More than 80 people have died from the coronavirus in China. The Chinese government is turning to a drug developed by AbbVie for HIV patients as a potential treatment for the outbreak that has reached the shores of the United States.
AbbVie said it was donating more than one million dollars’ worth of Aluvia, a combination of lopinavir and ritonavir as an ad-hoc treatment for pneumonia that is associated with the outbreak. The Chinese government suggested last week that taking two lopinavir/ritonavir pills and inhaling a dose of nebulized alpha-interferon twice a day could benefit these patients, Reuters reported. There are more than 2,000 known cases of the coronavirus in China. The illness has caused parts of China to grind to a halt as health officials seek to contain the spread of the virus.
For most New Yorkers, getting to the Hamptons in less than three hours is a commendable feat, but what if you could get all the way to London in just a third of the time? The UK Space Agency recently revealed plans for a high-tech “space plane” that is capable of jetting across the pond at lightning speed—and it could be in the skies as soon as 2030.
On Tuesday, the CEO of the UK Space Agency Graham Turnock announced the UK would be working more closely with Australia in a “world-first Space Bridge” agreement which will focus on delivering a plane—or rocket, really—to shuttle passengers from continent-to-continent in just four hours. While flights from London to the Big Apple will reportedly take a skerrick over 60 minutes.
French startup NextMind SAS turned a few heads at the Consumer Electronics Show in Las Vegas today with the debut of a “real-time brain-computer interface” that translates signals from the visual cortex into digital commands.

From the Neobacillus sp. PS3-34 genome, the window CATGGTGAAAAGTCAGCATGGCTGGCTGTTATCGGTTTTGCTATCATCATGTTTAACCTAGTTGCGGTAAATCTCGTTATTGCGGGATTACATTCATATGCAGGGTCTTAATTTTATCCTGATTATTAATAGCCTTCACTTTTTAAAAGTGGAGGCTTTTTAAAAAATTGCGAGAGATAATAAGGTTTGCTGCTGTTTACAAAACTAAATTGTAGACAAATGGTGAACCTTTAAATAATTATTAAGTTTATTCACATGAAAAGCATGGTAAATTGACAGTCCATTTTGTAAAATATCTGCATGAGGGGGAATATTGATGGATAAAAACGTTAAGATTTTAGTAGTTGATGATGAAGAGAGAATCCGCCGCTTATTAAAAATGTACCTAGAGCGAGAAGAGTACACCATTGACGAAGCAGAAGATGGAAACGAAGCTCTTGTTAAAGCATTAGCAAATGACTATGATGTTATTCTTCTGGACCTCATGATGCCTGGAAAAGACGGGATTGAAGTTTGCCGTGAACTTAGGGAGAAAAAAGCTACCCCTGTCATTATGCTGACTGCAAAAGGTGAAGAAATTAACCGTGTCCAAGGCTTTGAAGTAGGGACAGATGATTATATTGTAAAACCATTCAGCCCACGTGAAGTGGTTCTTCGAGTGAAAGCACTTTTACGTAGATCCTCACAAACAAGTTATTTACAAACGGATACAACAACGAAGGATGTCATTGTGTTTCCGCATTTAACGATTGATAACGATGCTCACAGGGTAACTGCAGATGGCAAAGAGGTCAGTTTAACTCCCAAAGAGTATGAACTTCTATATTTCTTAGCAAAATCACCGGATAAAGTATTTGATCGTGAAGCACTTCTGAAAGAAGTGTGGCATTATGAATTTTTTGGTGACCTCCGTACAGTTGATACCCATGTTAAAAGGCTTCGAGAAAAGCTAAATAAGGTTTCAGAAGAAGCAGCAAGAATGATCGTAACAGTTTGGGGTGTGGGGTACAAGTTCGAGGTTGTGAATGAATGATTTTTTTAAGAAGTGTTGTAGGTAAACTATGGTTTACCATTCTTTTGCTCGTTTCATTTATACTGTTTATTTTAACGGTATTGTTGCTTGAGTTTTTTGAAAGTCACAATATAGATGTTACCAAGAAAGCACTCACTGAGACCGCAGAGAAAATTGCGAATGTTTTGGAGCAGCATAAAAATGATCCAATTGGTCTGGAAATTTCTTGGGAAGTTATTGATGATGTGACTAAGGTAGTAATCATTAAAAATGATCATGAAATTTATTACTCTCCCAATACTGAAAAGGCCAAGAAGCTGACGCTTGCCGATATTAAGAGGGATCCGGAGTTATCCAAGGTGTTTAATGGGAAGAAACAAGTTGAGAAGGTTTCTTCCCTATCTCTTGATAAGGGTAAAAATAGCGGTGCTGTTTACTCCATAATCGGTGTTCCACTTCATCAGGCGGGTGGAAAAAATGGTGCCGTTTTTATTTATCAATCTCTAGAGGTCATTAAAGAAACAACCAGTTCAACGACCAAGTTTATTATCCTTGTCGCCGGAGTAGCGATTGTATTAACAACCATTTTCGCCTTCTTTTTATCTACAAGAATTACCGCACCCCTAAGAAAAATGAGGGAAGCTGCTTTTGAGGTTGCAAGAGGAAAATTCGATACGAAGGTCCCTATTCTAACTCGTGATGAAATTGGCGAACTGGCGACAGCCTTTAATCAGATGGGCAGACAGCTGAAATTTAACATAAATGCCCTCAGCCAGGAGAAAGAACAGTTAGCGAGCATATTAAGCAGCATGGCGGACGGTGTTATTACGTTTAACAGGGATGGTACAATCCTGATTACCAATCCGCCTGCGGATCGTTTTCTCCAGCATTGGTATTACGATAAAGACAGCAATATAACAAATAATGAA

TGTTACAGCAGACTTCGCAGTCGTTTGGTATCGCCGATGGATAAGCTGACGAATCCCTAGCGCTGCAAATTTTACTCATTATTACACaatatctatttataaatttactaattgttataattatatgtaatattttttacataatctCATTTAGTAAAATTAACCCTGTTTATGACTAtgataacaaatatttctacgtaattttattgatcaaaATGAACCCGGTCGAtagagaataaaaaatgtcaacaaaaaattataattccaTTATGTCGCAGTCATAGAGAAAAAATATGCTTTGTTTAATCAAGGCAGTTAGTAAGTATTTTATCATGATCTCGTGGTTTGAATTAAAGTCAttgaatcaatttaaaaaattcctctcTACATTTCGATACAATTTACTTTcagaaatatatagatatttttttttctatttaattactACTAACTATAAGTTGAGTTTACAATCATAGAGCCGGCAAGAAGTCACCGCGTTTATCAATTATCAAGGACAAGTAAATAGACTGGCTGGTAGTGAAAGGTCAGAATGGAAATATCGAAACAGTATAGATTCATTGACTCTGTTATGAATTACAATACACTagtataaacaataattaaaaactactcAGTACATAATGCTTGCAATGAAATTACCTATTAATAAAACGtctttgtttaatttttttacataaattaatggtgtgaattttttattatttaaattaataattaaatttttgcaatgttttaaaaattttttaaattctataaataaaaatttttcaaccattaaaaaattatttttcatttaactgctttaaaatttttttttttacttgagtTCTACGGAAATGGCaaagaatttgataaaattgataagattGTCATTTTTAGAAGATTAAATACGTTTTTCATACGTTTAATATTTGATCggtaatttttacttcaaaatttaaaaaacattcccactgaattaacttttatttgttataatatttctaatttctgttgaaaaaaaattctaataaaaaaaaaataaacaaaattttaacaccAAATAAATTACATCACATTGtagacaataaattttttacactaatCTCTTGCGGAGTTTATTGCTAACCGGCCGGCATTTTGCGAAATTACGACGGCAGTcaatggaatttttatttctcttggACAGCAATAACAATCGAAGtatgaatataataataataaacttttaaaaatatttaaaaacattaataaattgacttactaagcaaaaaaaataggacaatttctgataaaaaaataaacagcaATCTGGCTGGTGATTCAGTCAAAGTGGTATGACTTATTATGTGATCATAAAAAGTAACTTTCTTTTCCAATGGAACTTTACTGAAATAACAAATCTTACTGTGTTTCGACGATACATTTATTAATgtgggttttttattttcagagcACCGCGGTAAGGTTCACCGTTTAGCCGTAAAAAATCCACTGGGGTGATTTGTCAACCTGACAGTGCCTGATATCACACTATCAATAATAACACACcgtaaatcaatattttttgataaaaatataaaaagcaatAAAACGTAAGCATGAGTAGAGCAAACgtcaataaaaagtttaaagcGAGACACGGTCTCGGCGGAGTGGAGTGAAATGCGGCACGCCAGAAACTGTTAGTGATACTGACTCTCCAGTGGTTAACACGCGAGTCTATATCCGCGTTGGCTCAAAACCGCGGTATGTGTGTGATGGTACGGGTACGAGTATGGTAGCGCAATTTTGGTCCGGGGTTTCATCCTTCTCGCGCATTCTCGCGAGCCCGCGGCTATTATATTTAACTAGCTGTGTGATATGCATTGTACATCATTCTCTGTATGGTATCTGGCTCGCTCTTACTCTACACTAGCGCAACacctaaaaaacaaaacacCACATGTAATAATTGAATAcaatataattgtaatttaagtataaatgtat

The company also announced plans to release a developer kit for the brain-computer interface, which it will ship in the second half of the year.
The device itself is a small disc-shaped object that sits on the back of the user’s head and weighs just 60 grams. It contains eight electrodes that are meant to measure brain activity and translate the user’s thoughts into actions.
New York (CNN Business)Silicon Valley continues to invade your wallet.
Google (GOOGL) plans to offer checking accounts to customers starting next year, a source familiar with Google's plans told CNN Business. Google is partnering with Citigroup (C) and a credit union at Stanford University for the initiative. The Wall Street Journal first reported Google's entry into checking accounts.
"We're exploring how we can partner with banks and credit unions in the US to offer smart checking accounts through Google Pay, helping their customers benefit from useful insights and budgeting tools, while keeping their money in an FDIC or NCUA-insured account," a company spokesperson said.
But Google doesn't plan to take center stage on the checking accounts. Instead, the financial institutions' brands will be put on the accounts and banks will be responsible for the financial plumbing and compliance. Partner banks and credit unions will offer these smart checking accounts through Google Pay. Google also hasn't decided whether the accounts would charge fees.